Lines between musical styles have become so blurred that it's not only impossible to pin down what's happening all the timeit's irrelevant. Bill Frisell, initially considered a jazz guitarist, now divides his time between Americana, world music, groove, bluegrass, jazz, and morenone of the genres meeting traditional definitions and all likely to be liberally cross-pollinated. Similarly, saxophonist Jan Garbarek, who emerged in the early 1970s as a post-Ayler free improviser, now blends Norwegian folk music with contemporary sampling and synthesizer technology in a mix that defies easy categorization.
And yet, despite their far reach, Garbarek and Frisell have to be called something when push comes to shove, and jazz is still the operative word. Pianist/songwriter/producer Charlie Peacock's career, including work with Amy Grant, Al Green, Ladysmith Black Mambazo, and Switchfoot, has always fit better into the pop/rock category. His twelve solo albums, spanning twenty years, have all been firmly situated in the Contemporary Christian Rock campdespite pushing boundaries by incorporating elements of seemingly disparate elements like alternative rock and dance music. But he's always had an unabashed interest in jazz, with influences ranging from Keith Jarrett and Herbie Hancock to Carla Bley and Andrew Hill.
With Love Press Ex-Curio, Peacock finally makes the leap. While the record is as broadly informed as anything he's ever done, this time it fitsbetter than any other single categorya jazz aesthetic. It's not the kind of record that purists will warm to, but fans of contemporary cross-genre records like Bill Frisell's Unspeakable, Me'Shell Ndegeocello's Dance of the Infidel, or Herbie Hancock's Future2Future will find plenty to like amidst Peacock's universe of contemporary sound sculpture that still leaves room for inspired solos and a relaxed sense of interplay.
Recorded in New York and Bellevue, Tennessee, this recording has few constants. But Peacock's focus prevents the revolving door of players from giving the disc a "session feel, ie. great playing but no cohesion. Indeed, Love Press Ex-Curio feels like a project with a plan, rather than simply a collection of individually strong but unconnected tracks.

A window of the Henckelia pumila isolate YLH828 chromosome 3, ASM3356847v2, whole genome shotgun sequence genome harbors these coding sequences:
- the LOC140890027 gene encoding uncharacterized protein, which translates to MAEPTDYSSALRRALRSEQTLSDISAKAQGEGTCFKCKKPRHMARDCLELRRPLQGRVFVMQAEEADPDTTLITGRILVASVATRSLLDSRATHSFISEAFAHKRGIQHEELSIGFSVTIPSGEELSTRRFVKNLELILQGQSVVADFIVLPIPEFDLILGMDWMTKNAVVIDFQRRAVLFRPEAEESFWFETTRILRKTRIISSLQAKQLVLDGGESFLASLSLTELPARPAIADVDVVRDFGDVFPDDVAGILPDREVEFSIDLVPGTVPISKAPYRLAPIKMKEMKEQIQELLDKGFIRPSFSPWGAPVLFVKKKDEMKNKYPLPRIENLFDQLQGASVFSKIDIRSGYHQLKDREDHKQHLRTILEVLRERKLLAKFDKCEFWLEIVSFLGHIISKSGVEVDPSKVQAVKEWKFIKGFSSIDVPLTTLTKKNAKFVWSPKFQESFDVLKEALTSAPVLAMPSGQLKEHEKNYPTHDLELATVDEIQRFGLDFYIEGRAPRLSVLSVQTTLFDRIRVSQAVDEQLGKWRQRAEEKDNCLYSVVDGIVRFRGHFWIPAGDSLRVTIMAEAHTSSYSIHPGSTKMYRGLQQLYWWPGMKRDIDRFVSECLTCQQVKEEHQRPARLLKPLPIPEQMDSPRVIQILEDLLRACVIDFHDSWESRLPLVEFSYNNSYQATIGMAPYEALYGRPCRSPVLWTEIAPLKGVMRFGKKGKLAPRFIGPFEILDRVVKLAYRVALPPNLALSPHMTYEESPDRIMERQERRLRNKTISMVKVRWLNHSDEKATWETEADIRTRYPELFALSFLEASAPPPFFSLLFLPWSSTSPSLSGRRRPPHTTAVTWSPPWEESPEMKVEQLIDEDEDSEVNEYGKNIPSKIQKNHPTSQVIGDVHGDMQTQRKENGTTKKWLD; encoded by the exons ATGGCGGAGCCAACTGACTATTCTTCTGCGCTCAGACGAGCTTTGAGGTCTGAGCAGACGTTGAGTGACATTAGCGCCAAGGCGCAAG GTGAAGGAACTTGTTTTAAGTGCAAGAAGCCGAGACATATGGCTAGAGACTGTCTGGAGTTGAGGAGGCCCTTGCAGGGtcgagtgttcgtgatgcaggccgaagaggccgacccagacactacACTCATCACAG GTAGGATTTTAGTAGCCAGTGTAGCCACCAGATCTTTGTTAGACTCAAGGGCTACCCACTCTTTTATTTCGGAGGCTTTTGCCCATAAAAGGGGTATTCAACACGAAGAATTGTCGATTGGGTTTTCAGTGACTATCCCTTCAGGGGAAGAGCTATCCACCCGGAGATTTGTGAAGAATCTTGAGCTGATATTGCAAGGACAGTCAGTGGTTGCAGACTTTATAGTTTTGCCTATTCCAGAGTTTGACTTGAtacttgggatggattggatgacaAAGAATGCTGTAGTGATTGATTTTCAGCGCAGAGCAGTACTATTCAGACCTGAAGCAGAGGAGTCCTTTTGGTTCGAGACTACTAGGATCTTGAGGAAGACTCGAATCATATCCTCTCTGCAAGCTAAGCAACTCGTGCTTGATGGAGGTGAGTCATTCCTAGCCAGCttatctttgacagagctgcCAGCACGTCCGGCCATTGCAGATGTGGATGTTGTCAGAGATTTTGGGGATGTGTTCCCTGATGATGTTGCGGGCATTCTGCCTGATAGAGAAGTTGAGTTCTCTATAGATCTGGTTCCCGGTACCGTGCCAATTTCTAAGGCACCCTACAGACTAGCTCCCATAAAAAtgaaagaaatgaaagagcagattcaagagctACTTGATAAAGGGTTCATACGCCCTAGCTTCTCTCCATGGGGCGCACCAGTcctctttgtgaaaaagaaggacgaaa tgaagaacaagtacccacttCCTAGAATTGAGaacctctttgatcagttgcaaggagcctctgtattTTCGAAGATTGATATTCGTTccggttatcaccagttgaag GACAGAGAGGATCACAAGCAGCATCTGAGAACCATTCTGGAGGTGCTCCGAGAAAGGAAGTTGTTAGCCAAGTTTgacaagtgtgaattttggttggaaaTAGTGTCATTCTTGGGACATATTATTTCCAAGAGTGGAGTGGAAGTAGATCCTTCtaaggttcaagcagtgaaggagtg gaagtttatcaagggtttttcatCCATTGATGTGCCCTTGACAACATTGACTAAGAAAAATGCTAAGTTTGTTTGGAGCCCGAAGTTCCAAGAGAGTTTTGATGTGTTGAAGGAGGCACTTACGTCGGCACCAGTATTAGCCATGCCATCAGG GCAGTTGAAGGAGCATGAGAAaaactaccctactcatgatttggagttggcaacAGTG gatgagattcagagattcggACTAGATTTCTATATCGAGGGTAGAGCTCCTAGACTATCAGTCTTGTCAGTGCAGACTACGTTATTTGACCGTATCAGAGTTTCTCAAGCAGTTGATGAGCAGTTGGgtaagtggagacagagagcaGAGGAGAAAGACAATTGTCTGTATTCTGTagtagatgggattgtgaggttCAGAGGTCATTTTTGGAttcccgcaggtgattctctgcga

Of the seventeen artists who appear on the album's nine original compositionsranging from the deep grooves of "When Diana Dances and "Super Jet Service to the chill "All or Nothing Grace two stand out. Ralph Alessi, surely one of the most underappreciated trumpeters on the scene, plays consistently inventively throughout both sessions. Guitarist Kurt Rosenwinkel delivers fluid solos on both "Longing for Louis and "Be Well Johnny Cash, showing that it's possible to adapt to any circumstance and remain true to one's vision.
That's true of Peacock as well. His two electronically-treated solo piano pieces, the choppy "Dodo's Whim and the slightly countrified, Jarrett-like "Frank the Marxist Memorial Gong Blues, serve as evidence of his broader influences. Love Press Ex-Curio debuts a new direction for Peacock, one which will hopefully continue to occupy at least some of his time and effort.
Track Listing: When Diana Dances; Super Jet Service; Dodo's Whim; Be Well Johnny Cash; Frank the Marxist Memorial Gong Blues; Bucketachicken; London Twist N' Turn; Longing for Louis; All or Nothing Grace.
Personnel: Ralph Alessi: trumpet; Jeff Coffin: tenor saxophone (except 2, 9); Joey Baron: drums
(1,6,7); Ravi Coltrane: tenor saxophone (2,9); James Genus: acoustic bass (1,6,7); Tony
Miracle: vibes, laptop, synths, ambient treatments; Jerry McPherson: guitar loops, electric
guitar, treatments, ambient treatments; Charlie Peacock: piano, rhodes, programming;
Kurt Rosenwinkel: electric guitar (4,8); Kip Kubin: ARP 2600 (2,4,8,9), ambient treatments;
Roger Smith: Hammond B-3 (2,4,8,9); Kirk Whalum: tenor saxophone (1); Jim White: drums
(1,7); Victor Wooten: electric bass on (2,4,8,9); Craig Nelson: acoustic bass (7); Henry
Robinett: solo electric guitar (7); Myles Boisen: prepared and treated electric guitar
(2,4,8,9); Gino Robair: percussion, drums (6).
I was first exposed to jazz while working overseas in Africa as a Peace Corps Volunteer. I would listen to the Voice of America on the radio and they had a nightly jazz program on at 10:00pm. I learned a lot about jazz listening to this program. I also had a friend who listened to real jazz by artists like Charles Mingus, Eric Dolphy and Archie Shepp. On my way home from Africa I landed in New York and had the opportunity to see the George Adams/Don Pullen quartet at the Village Vanguard as well as Kenny Barron and Ron Carter at another club, and was in heaven.